Saturday, April 14, 2012

On lack of monitoring

Recent financial news indicate that the Financial Industry Regulatory Authority has fined one of the analysts firms for failing to supervise equity research analyst communications with traders and clients and for failing to adequately monitor trading in advance of published research changes to detect and prevent possible information breaches by its research analysts.   This is interesting, since it seems that the regulator now expects firms to monitor the consequences of their actions.   This calls for real-time monitoring, monitor causalities between various events, and eliminate increased trading based on unpublished information.     Recently, I have participated in a meeting with stock exchange people in a certain country,  and heard about their efforts to detect undesired phenomena in trade.  They also were looking at real-time monitoring, and even proactive behavior, trying to detect undesired phenomena before they happen.   I guess that we'll see more of these applications from different sides - regulators, traders, and in this case analysts.   

Monday, April 9, 2012

On event server as the 21st century application server

Paul Vincent has posted in the TIBCO Blog a post entitled:  "event server as the 21st app. server".   

Paul cites TIBCO CEO Vivek Ranadiv√© in TIBCO's quarterly earning report, and concludes that an event server will is a requirements in many applications that process events in various ways.   
Getting to the notion of application server (see illustration below taken from an article on Websphere Application Server)

Application servers are intended to support services to applications such as:  transaction, storage, database approach, security, high availability, administration and more.     

In the event-driven world there are flowing events, and with the Internet of Things, most data in the universe will be in form of events.   In the event processing manifesto (that Paul has been one of the contributing members to its creation) we talked about "event fabric" which will enable Internet scale sharing of events and will support many applications. Some of the fabric properties mentioned were providing services of  privacy, security, interoperability among fabric instances, provenance, energy efficiency, autonomic computing support (self-tuning etc...), availability, scalability, anonymity, non-repudiation, QoS with multiple criteria.     These are some of the services, and there are of course functional services like context service, adapter and transformation service, filtering service, aggregation service, pattern matching service and more that should be built into the server and can be used by various applications from various application areas and types (BPM, CRM, Social computing, track and trace and many more).    

Paul rightly notes that standards have key role in establishing such event server,  Paul indeed wrote the standards chapter in the manifesto. 

I think that the equivalent of app server based on events is inevitable since events will be at the heart of all applications that take sensor data an input.     Work on standards in this area is an old dream, and hope that we'll be able to advance towards it.   

Sunday, April 8, 2012

On two-tier analytics

Will Cappel from Gartner has written about two-tier analytics and went back to Immanuel Kant (in the picture above) as support to his thesis.   Kant argued that the human cognition work in two levels:  the first level that grasps objects and raw facts about them, the second level which captures causality between these objects over space and time, applying some levels of simplification to what Kant said, he is right.  Cappel makes the analogy to the analytics world, and says that the first level is satisfied by event processing that process events by filtering, transformation and pattern detection to identify higher level situations.  The second level is satisfied by pattern discovery engines that work on top of the first level.    This is an interesting observation, I think that the picture is somewhat more complicated as there are more tiers.    Event processing detect patterns in real-time, and indeed one of the ways to obtain these patterns are the pattern discovery mechanism over historical data, which may include the results of event processing systems, but should also include many other data items that describe the impact on the environment,  since situation detection triggers actions, and actions impact the environment,  the pattern discovery needs feedback from the outcome along with feedback from the process itself.    The interesting part comes when we add real-time adaptation to the picture, here, in a similar thing to how the cognition works,  the causality relations may change on the fly.   Consider traffic management systems, studies show that these systems are chaotic in nature and one cannot forecast patterns of behavior based on past experience with sufficient accuracy, forecast is limited to about 15 minutes to the future in some cases and the control policies for highway should constantly adapt.    Here we need four tier analytics:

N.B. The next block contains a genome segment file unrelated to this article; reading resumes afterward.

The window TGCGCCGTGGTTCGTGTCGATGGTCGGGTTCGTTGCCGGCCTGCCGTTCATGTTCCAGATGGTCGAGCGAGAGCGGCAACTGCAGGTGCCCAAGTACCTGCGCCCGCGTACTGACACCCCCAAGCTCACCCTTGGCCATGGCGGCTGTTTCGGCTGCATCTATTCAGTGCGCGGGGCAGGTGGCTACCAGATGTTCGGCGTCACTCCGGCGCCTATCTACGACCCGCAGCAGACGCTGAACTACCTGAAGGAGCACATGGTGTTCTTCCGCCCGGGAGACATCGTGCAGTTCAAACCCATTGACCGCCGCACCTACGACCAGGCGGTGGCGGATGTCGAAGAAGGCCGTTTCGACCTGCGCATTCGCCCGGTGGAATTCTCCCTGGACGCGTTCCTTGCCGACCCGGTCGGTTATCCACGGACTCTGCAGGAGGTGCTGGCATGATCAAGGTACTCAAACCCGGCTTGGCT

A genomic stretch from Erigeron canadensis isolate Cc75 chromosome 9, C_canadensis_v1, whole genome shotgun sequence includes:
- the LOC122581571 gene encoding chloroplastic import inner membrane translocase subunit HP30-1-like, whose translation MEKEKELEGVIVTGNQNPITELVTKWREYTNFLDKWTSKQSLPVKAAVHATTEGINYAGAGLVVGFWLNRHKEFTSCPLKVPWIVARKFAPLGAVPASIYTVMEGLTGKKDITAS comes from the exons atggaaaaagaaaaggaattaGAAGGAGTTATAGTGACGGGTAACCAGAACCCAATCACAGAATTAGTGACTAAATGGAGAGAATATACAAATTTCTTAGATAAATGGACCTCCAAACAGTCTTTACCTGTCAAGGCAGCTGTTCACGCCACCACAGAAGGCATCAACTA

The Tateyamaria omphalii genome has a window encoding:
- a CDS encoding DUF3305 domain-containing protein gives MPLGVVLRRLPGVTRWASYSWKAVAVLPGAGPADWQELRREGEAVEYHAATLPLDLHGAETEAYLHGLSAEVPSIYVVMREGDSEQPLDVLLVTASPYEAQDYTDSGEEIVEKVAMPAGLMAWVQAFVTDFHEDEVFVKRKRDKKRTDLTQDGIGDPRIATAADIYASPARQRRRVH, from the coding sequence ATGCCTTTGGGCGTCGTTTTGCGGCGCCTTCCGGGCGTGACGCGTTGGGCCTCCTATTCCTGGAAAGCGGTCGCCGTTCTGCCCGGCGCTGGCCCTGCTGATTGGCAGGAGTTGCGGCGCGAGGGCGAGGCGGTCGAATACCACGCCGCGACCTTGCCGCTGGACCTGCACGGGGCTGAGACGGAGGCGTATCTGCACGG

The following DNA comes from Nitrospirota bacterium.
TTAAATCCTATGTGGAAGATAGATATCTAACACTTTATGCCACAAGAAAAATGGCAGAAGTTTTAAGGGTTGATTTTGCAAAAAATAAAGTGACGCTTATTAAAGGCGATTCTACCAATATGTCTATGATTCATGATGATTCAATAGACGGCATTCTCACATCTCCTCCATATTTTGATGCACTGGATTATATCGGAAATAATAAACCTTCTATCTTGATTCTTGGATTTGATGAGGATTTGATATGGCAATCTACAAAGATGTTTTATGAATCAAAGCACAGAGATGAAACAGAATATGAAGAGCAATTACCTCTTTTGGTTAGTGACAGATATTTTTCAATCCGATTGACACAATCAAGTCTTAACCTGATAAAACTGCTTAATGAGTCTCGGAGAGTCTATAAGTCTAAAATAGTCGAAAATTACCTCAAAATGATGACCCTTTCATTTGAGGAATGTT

The first tier is the off-line tier which change the setting of the system based on historical learning.  
The second tier is the event processing tier which observes and monitors
The third tier is the real-time forecasting tier which adapts the causalities and make the short term forecasting
The fourth tier is the real-time decision making tier which makes the best decision possible within the time frame allocated for the decision (which may not be the global optimized solution).

Bottom line:  I agree with Cappel about the multi-tier approach,  and pointing out that reality is somewhat more complicated...